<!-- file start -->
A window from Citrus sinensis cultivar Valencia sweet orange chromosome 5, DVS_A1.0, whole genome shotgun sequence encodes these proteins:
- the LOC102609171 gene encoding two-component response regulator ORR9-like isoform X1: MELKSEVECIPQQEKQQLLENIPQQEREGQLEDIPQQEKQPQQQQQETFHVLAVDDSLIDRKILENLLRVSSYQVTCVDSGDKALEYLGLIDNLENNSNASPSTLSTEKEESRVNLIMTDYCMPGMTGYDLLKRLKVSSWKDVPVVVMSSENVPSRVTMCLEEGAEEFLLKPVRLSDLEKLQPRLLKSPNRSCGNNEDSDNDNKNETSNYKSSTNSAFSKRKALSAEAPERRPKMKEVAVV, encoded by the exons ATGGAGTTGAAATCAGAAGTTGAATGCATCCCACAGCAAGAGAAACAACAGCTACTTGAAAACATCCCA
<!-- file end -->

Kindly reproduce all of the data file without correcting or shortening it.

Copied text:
A window from Citrus sinensis cultivar Valencia sweet orange chromosome 5, DVS_A1.0, whole genome shotgun sequence encodes these proteins:
- the LOC102609171 gene encoding two-component response regulator ORR9-like isoform X1: MELKSEVECIPQQEKQQLLENIPQQEREGQLEDIPQQEKQPQQQQQETFHVLAVDDSLIDRKILENLLRVSSYQVTCVDSGDKALEYLGLIDNLENNSNASPSTLSTEKEESRVNLIMTDYCMPGMTGYDLLKRLKVSSWKDVPVVVMSSENVPSRVTMCLEEGAEEFLLKPVRLSDLEKLQPRLLKSPNRSCGNNEDSDNDNKNETSNYKSSTNSAFSKRKALSAEAPERRPKMKEVAVV, encoded by the exons ATGGAGTTGAAATCAGAAGTTGAATGCATCCCACAGCAAGAGAAACAACAGCTACTTGAAAACATCCCA